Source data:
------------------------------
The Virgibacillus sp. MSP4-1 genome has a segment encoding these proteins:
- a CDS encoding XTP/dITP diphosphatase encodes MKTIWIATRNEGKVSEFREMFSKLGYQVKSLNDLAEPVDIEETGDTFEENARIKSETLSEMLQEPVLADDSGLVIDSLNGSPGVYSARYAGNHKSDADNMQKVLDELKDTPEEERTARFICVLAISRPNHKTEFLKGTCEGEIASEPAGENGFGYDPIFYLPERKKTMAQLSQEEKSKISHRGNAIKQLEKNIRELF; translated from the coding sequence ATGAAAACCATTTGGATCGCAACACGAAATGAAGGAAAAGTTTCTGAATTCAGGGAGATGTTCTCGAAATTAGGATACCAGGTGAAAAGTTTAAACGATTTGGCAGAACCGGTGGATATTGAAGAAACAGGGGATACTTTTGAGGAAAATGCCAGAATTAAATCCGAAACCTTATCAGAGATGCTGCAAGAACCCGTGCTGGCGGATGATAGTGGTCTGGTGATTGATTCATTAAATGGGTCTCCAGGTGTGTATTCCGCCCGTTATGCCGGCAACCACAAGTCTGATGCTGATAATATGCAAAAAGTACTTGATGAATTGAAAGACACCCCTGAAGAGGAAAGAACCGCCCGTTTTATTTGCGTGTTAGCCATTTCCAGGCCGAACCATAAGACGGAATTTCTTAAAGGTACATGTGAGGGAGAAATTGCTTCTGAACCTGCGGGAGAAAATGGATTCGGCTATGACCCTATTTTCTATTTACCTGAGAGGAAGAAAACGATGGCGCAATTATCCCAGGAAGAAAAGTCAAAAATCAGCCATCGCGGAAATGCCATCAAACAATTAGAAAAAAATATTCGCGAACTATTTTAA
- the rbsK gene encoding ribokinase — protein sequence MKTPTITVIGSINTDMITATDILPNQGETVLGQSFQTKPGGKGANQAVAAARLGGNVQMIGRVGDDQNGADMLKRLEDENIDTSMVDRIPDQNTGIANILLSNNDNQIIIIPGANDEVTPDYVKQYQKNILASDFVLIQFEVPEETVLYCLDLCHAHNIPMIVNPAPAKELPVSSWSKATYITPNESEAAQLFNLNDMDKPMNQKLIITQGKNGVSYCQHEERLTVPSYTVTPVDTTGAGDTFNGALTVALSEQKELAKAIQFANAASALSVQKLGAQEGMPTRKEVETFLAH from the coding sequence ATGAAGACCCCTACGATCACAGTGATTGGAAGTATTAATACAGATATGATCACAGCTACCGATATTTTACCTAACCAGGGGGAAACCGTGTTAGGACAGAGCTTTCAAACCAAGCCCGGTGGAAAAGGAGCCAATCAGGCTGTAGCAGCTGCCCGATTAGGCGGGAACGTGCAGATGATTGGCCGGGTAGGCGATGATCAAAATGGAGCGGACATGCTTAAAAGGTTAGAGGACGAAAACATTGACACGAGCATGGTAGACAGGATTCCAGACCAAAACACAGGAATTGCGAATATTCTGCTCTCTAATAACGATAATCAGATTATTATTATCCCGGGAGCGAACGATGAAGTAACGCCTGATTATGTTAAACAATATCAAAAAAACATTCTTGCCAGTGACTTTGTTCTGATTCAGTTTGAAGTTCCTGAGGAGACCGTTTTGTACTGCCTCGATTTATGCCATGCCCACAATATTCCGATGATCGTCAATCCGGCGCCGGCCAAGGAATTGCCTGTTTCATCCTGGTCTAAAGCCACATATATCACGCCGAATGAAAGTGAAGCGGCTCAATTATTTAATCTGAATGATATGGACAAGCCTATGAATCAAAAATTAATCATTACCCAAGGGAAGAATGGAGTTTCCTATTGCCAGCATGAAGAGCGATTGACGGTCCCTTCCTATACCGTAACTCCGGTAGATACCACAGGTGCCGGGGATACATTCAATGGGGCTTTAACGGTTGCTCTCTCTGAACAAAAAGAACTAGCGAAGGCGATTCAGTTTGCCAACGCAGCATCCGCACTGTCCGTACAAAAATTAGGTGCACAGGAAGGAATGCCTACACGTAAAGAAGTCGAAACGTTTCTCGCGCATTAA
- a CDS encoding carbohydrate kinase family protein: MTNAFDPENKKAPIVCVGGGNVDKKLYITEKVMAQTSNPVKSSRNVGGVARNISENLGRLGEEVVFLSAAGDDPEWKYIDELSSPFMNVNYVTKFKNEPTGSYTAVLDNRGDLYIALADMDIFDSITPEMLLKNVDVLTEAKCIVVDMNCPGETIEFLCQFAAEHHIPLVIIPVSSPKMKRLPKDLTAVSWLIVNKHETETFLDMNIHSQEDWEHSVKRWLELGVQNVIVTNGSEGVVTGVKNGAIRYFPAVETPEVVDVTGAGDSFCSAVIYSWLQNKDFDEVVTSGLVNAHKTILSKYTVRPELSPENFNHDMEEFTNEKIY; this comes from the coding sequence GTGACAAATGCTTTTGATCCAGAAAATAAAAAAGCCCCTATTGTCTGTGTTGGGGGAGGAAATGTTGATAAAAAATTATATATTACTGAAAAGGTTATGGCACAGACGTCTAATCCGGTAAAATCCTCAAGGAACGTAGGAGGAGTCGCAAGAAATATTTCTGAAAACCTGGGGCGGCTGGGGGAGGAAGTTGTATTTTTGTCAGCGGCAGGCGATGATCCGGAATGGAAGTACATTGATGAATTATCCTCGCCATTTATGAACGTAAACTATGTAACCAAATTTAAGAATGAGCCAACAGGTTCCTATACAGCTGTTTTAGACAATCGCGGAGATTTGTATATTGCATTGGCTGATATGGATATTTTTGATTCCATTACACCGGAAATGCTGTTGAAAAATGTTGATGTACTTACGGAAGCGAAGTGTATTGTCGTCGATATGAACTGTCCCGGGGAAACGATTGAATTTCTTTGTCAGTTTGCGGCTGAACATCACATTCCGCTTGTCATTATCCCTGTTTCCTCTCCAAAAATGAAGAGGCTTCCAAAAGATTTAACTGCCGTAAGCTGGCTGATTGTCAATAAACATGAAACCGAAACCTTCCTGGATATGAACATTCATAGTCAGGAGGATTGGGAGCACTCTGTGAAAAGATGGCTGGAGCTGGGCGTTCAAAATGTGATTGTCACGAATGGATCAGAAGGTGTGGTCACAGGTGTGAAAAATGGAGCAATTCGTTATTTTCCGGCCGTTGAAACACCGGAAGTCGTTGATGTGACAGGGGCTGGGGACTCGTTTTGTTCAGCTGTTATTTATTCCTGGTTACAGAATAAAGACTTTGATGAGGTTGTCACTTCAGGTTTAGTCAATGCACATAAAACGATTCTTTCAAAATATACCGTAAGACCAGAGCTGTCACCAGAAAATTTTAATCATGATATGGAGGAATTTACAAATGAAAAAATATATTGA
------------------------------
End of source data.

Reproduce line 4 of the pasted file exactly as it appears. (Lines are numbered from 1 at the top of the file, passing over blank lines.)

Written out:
- a CDS encoding carbohydrate kinase family protein: MTNAFDPENKKAPIVCVGGGNVDKKLYITEKVMAQTSNPVKSSRNVGGVARNISENLGRLGEEVVFLSAAGDDPEWKYIDELSSPFMNVNYVTKFKNEPTGSYTAVLDNRGDLYIALADMDIFDSITPEMLLKNVDVLTEAKCIVVDMNCPGETIEFLCQFAAEHHIPLVIIPVSSPKMKRLPKDLTAVSWLIVNKHETETFLDMNIHSQEDWEHSVKRWLELGVQNVIVTNGSEGVVTGVKNGAIRYFPAVETPEVVDVTGAGDSFCSAVIYSWLQNKDFDEVVTSGLVNAHKTILSKYTVRPELSPENFNHDMEEFTNEKIY; this comes from the coding sequence GTGACAAATGCTTTTGATCCAGAAAATAAAAAAGCCCCTATTGTCTGTGTTGGGGGAGGAAATGTTGATAAAAAATTATATATTACTGAAAAGGTTATGGCACAGACGTCTAATCCGGTAAAATCCTCAAGGAACGTAGGAGGAGTCGCAAGAAATATTTCTGAAAACCTGGGGCGGCTGGGGGAGGAAGTTGTATTTTTGTCAGCGGCAGGCGATGATCCGGAATGGAAGTACATTGATGAATTATCCTCGCCATTTATGAACGTAAACTATGTAACCAAATTTAAGAATGAGCCAACAGGTTCCTATACAGCTGTTTTAGACAATCGCGGAGATTTGTATATTGCATTGGCTGATATGGATATTTTTGATTCCATTACACCGGAAATGCTGTTGAAAAATGTTGATGTACTTACGGAAGCGAAGTGTATTGTCGTCGATATGAACTGTCCCGGGGAAACGATTGAATTTCTTTGTCAGTTTGCGGCTGAACATCACATTCCGCTTGTCATTATCCCTGTTTCCTCTCCAAAAATGAAGAGGCTTCCAAAAGATTTAACTGCCGTAAGCTGGCTGATTGTCAATAAACATGAAACCGAAACCTTCCTGGATATGAACATTCATAGTCAGGAGGATTGGGAGCACTCTGTGAAAAGATGGCTGGAGCTGGGCGTTCAAAATGTGATTGTCACGAATGGATCAGAAGGTGTGGTCACAGGTGTGAAAAATGGAGCAATTCGTTATTTTCCGGCCGTTGAAACACCGGAAGTCGTTGATGTGACAGGGGCTGGGGACTCGTTTTGTTCAGCTGTTATTTATTCCTGGTTACAGAATAAAGACTTTGATGAGGTTGTCACTTCAGGTTTAGTCAATGCACATAAAACGATTCTTTCAAAATATACCGTAAGACCAGAGCTGTCACCAGAAAATTTTAATCATGATATGGAGGAATTTACAAATGAAAAAATATATTGA